PTHrP and skeletal development

Endocrine Unit, Massachusetts General Hospital and Harvard Medical School, Boston, Massachusetts 02114, USA.
Annals of the New York Academy of Sciences (Impact Factor: 4.31). 05/2006; 1068:1-13. DOI: 10.1196/annals.1346.002
Source: PubMed

ABSTRACT Parathyroid hormone-related protein (PTHrP) participates in the regulation of endochondral bone development. After the cartilage mold is established in fetal life, perichondrial cells and chondrocytes at the ends of the mold synthesize PTHrP. This ligand then acts on PTH/PTHrP receptors on chondrocytes. As chondrocytes go through a program of proliferation and then further differentiation into post-mitotic, hypertrophic chondrocytes, PTHrP action keeps chondrocytes proliferating and delays their further differentiation. Indian hedgehog (Ihh) is synthesized by chondrocytes that have just stopped proliferating and is required for synthesis of PTHrP. The feedback loop between PTHrP and Ihh serves to regulate the pace of chondrocyte differentiation and the sites at which perichondrial cells first differentiate into osteoblasts. Activation of the PTH/PTHrP receptor leads to stimulation of both Gs and Gq family heterotrimeric G proteins. Genetic analyses demonstrate that Gs activation mediates the action of PTHrP to keep chondrocytes proliferating, while Gq activation opposes this action. Downstream from Gs activation, synthesis of the cyclin-cdk inhibitor, p57, is suppressed, thereby increasing the pool of proliferating chondrocytes. PTHrP's actions to delay chondrocyte differentiation are mediated by the phosphorylation of the transcription factor, SOX9, and by suppression of synthesis of mRNA encoding the transcription factor, Runx2. These pathways and undoubtedly others cooperate to regulate the pace of differentiation of growth plate chondrocytes in response to PTHrP.

1 Bookmark
  • Source
    [Show abstract] [Hide abstract]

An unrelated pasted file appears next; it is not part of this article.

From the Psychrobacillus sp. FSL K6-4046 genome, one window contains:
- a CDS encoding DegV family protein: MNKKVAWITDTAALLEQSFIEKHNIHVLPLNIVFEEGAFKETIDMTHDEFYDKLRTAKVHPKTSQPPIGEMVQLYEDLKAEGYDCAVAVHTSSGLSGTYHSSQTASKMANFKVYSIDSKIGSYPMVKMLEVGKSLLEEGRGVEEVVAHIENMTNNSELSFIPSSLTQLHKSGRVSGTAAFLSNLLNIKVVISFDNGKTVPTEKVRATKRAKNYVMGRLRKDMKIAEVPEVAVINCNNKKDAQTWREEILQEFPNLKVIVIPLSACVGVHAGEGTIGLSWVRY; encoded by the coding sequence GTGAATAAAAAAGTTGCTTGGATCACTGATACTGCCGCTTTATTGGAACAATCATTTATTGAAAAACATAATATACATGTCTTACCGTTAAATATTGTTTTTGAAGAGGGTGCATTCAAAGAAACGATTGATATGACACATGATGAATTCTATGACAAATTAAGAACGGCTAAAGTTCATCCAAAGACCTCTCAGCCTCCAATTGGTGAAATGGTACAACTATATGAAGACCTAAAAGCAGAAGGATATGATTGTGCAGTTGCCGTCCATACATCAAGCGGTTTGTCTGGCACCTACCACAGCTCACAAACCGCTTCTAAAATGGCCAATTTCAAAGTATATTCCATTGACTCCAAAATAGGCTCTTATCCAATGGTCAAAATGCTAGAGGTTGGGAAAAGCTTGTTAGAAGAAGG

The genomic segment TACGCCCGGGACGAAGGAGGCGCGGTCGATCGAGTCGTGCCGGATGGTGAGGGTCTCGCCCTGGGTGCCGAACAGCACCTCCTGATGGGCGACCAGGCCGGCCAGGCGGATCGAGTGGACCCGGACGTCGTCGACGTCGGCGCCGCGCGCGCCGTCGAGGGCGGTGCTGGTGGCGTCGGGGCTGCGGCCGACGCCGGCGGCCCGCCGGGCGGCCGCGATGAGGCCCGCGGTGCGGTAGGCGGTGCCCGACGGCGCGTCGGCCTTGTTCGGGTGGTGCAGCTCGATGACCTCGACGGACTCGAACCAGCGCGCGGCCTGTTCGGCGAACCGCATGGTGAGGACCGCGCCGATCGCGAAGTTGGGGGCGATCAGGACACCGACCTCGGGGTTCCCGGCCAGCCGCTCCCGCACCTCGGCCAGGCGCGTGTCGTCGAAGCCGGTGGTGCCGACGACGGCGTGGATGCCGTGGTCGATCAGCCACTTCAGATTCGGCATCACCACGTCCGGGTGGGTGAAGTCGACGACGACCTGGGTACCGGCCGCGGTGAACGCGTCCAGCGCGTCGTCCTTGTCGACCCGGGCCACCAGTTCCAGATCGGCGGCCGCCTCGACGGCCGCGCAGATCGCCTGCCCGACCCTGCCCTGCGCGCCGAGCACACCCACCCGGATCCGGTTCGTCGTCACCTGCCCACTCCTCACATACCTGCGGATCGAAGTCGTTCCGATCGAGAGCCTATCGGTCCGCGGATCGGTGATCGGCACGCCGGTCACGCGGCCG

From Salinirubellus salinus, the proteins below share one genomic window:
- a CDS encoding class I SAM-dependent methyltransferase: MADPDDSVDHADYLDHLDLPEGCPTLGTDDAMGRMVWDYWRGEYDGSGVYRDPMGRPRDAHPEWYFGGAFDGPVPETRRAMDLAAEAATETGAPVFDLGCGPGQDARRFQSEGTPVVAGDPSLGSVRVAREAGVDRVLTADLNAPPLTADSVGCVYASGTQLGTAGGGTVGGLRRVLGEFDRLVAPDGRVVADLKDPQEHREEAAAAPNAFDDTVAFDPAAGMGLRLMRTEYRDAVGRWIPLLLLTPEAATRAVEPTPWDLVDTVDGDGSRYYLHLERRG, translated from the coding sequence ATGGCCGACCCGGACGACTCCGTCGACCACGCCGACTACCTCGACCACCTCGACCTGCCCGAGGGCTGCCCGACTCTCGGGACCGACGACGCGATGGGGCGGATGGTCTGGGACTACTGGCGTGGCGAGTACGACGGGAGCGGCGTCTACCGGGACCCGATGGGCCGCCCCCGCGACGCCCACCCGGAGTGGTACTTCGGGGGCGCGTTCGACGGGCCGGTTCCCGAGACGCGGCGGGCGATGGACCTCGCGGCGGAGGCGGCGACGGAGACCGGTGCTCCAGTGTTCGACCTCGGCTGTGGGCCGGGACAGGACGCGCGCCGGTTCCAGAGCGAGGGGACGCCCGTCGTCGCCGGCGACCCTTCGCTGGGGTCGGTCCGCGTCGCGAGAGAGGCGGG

ABSTRACT: Radiation-induced complications in bone and cartilage are of increasing concern due to potential long-term effects in cancer survivors. Healthy articular cartilage may be exposed to radiation during either chondrosarcoma treatment or in-field radiotherapy of tumors located in close proximity to articulation. Cartilage exposed to radiation undergoes bone differentiation and senescence, which can lead to painful and disabling sequelae that can impair patient quality of life. An understanding of the biological processes involved in healthy cartilage response to radiotherapy may not only optimize the delivery of therapeutic radiation but also reduce the risk of long-term sequelae in irradiated cartilage. Over the last few decades, radiobiology studies have focused primarily on signaling and repair of DNA damage pathways induced by ionizing radiation in immortalized cells under conditions dramatically different from human homeostasis. This research needs to be continued and broadened, since the range of normal tissue responses to radiation exposure is still not fully understood, despite being recognized as the major limiting factor in the rupture of tissue homeostasis after radiotherapy. Human articular cartilage is an avascular tissue with low intracellular oxygen levels and is comprised of a single cell lineage of chondrocytes embedded in a highly dense and structured extracellular matrix. These relatively unique features may impact inherent cell radiation sensitivity and suggests that canonical cell responses to ionizing radiation may not be applicable to articular cartilage. Despite the number of studies in this field, radiation-induced modifications of chondrocyte proteome remain unclear because of the dramatic variability in reported experimental conditions. In this review, we propose to introduce cartilage tissue physiology and microenvironment concepts, and then present a comprehensive synthesis of cartilage radiation biology.